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Addiction and Opiates

Addiction and Opiates


CHAPTER 5 PROCESSES IN ADDICTION believed this before they became addicted. Alexander Lambert, an outstanding authority on addiction, makes the following' assertion: Morphine given daily for three weeks or longer, in small doses, almost invariably produces that peculiar narcotic necessity which we designate as the narcotic habit. Some patients may resist longer than others; but the average power of resistance is slight.(15) Charles E. Sceleth, another well-known student of the subject, states that three weeks of regular use of opiates can form the habit in anyone, no matter bow strong his will, and that three months will make it impossible to break the habit unaided.(16), C. C. Wholey likewise affirms: Unlike the poet, the morphinist may be made, not born such; there need be neither special neuropathologic constitution, nor hereditary taint. . . . The average individual can take alcohol in ordinary doses for long periods and still retain his independence; no individual can do this with morphine. It is not a rare occurrence for some alcoholic of some length of habit to take a brace and the pledge, and remain sober ever after. But after a corresponding period with morphine-a period much less in point of duration-it is almost unheard of that an habitue is able voluntarily to break away from his habit.(17) Similar statements, common in the literature, would seem to conflict with another well-established finding, namely, that many persons who receive narcotics regularly for long periods of time do not become addicts. These statements apparently imply that addiction is simply the invariable and necessary consequence of the development of tolerance, but the assumption is obviously implicit in them that tolerance and physiological dependence are accompanied by awareness. Otherwise they would be contradicted by an immense body of evidence which proves beyond question that the development of tolerance for morphine in medical practice is, in fact, rarely followed by addiction.(18) If it may be said that statements such as those quoted assume that the prolonged and regular use of morphine inevitably leads to addiction, when accompanied by the addict's full recognition and understanding of his dependence upon the drug, then they clearly accord with the theory that has been advanced. Marginal Cases There are, of course, many instances reported of persons who have become mildly physically dependent upon opiates and who have experienced and understood the milder manifestations of withdrawal, as Faucher did, without continuing the use of the drug or perhaps continuing for only a brief period. Since the theory proposes that the constellation of behavior patterns and attitudes that constitute addiction are learned over a period of time from a substantial number of repetitions of the experience that generates these changes, it follows that one or a very small number of repetitions would not be expected to be sufficient to complete the process of establishing addiction. It appears, however, that a very few repetitions or even a single such experience does start the process. Persons who have had brief encounters with morphine withdrawal in medical practice, for example, develop attitudes toward the drug and toward addiction which are characteristically different from those of persons who have not had such experiences. Common effects of limited exposure to the addicting experience are that the individual loses some of his self-confidence about his capacity to resist the drug, that he becomes apprehensive about possibly becoming addicted, that he reports some degree of understanding of what it is like to be addicted, and that he exercises caution with respect to the regular consumption of a drug. The above points have been clearly documented by a study,(19) made in Los Angeles by Robert Schasre, of young persons who used heroin for a time but stopped before the full pattern of addiction was established. In nine of the forty instances examined use of heroin had been discontinued, according to the individuals' own statements in interviews, because of fears and apprehensions associated with the fact that they bad used heroin long enough to become physically dependent and bad become somewhat aware of this. The author remarks: All nine of these cases hastened to point out the fact that they bad only had "little habits they were not "strung out." They emphasized strongly the fact that they had only felt a "little sick." These people had used for at least six months, file:///I|/drugtext/local/library/books/adopiates/chapter5.htm[24-8-2010 14:23:36]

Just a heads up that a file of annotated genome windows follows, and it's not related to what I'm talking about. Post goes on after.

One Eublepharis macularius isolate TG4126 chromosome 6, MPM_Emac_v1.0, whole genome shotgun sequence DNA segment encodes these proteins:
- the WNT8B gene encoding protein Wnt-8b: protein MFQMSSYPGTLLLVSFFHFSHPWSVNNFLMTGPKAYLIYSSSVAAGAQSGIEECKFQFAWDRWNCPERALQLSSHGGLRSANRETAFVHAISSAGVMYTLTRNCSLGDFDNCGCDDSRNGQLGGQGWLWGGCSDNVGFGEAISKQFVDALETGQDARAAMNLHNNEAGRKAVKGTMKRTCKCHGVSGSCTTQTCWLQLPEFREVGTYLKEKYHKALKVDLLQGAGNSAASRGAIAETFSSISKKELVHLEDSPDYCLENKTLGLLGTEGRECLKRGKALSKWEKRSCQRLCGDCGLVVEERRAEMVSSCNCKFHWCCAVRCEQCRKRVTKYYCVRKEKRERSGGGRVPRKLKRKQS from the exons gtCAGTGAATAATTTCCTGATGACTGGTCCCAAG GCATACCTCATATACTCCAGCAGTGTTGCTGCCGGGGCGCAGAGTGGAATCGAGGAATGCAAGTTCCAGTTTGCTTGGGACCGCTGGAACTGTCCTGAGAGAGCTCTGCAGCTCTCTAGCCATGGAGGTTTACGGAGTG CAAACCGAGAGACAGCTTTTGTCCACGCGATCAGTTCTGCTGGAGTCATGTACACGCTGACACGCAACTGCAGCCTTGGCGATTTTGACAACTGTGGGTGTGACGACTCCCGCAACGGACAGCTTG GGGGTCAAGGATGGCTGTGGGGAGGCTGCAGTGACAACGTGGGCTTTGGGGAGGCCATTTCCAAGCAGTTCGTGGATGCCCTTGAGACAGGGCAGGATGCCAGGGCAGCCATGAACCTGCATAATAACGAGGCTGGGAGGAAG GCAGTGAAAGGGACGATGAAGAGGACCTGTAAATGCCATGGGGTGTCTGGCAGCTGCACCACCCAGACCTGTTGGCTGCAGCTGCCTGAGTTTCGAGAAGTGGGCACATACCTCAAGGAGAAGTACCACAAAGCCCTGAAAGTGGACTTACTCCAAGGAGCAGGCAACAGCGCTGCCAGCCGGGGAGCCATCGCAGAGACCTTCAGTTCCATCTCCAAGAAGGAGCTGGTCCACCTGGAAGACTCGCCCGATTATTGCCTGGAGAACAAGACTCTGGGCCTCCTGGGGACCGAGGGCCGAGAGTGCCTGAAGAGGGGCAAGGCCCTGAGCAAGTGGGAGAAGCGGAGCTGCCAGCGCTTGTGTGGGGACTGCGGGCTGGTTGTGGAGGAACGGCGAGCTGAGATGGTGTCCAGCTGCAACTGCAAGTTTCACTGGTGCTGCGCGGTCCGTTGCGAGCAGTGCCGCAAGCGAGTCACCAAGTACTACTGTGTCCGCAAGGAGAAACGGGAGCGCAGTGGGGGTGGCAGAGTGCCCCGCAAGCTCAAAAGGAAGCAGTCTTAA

CHAPTER 5 PROCESSES IN ADDICTION three of them had used for nine months to a year; all related that they had experienced fear as well as surprise at the realization they were "hooked." In each of these cases the decision was made to "quit using before it got out of control." In none of these nine cases, apparently, was there immediately recourse to narcotics of any kind to ward off the relatively mild withdrawal distress which ensued. Six of the cases reported getting advice from personally known users or addicts to "quit now." Three of these admonitions had involved the same addicts who were present at the interviews. [All of these persons were interviewed with an addict present.] Interestingly, in three of the other interviews where the ex-users cited physical addiction as the reason for quitting heroin usage, rather heated exchanges were touched off between the non-user and the addict being interviewed. The addict interviewees in these three cases found it difficult to conceive of. In their opinion, "Once you get a habiteven a little one you've had it! (20) In medical practice the patient's comprehension of withdrawal distress is frequently blurred by the tendency to confuse it with the symptoms of the disease for which the drug is administered or prescribed. The patient may complain vigorously to his physician about pains which are in part those of withdrawal but neither he nor his doctor may be able to distinguish those connected with the disease from those connected with the drug. In this situation of cognitive confusion the patient often only dimly realizes or suspects that he may be physically dependent on the drug and he may deny it utterly. There has been deplorably little systematic research on such marginal cases, but it appears that many or most of them probably do not end in full fledged addictiona result which is again implied by the theory. A representative of a drug company told me of a technique used by his company to assist doctors in withdrawing drugs from such marginal patients. It consisted of selling the doctor bottles apparently containing capsules of a drug, with a certain variable percentage of the capsules being placebos, that is, containing none of the drug. Since the placebos could not be externally identified, neither the doctor nor his patient could be sure whether a given administration was of a drug or of a placebo. The doctors, without telling the patient, might, for example, begin the withdrawal process by administering injections from a container in which 10 per cent of the capsules were placebos and progress to others in which the placebos constituted 50 per cent or more. At some point in this process the patient would have matters explained to him and would discover to his surprise that he bad been getting along quite well and would usually be convinced that be did not need the drug and could get along without it. My informant stated that his company bad received many grateful letters from physicians concerning this device. As has been noted, the realization of addiction is traumatic for most persons, and it can readily be understood that it will be avoided or resisted when this is possible. In most of the previously cited instances of the origin of the habit, the situation of the user was relatively unambiguous and the correct cognitive conclusions concerning it could hardly be escaped. However, when opiates are used in medical practice to relieve pain, the patient sometimes faces an ambiguous situation in which it is possible for him, even though physically dependent on the drug, to cling to his former identity as a nonaddict and to reject identification or self-definition as an addict. This may be accomplished by insisting that the drug is required for medical reasons to relieve pain associated with organic disease, in short, by selfidentification as a medical patient rather than as a junkie. F. B. Glaser, in a study at Lexington, compared 25 cases of this type with 30 ordinary addicts as controls. The findings indicated concerning those claiming the "medical patient" identity: (1) they had first used narcotics to relieve pain, obtained their supplies primarily from physicians, and had never obtained them from an illicit dealer; (2) none had ever used heroin or marihuana, none preferred the hypodermic method of injection, and it had Dot occurred to most of them; (3) all supported themselves by legal means, and none had ever been arrested for a narcotics offense or ever sold narcotics; and (4) they did not identify themselves with the addict subculture. Despite the fact that these persons had come to or been sent to the Lexington hospital to have the drug withdrawn, Glaser observes: Our patients do not, by their acts, identify themselves as addicts.... The patient's frequent remark that 'I'm not like the other patients here' is borne out by the study. But clinical experience indicates that the pain-prone patients do not see themselves as persons with psychological problems either. In their view, their presence in a psychiatric hospital is file:///I|/drugtext/local/library/books/adopiates/chapter5.htm[24-8-2010 14:23:36]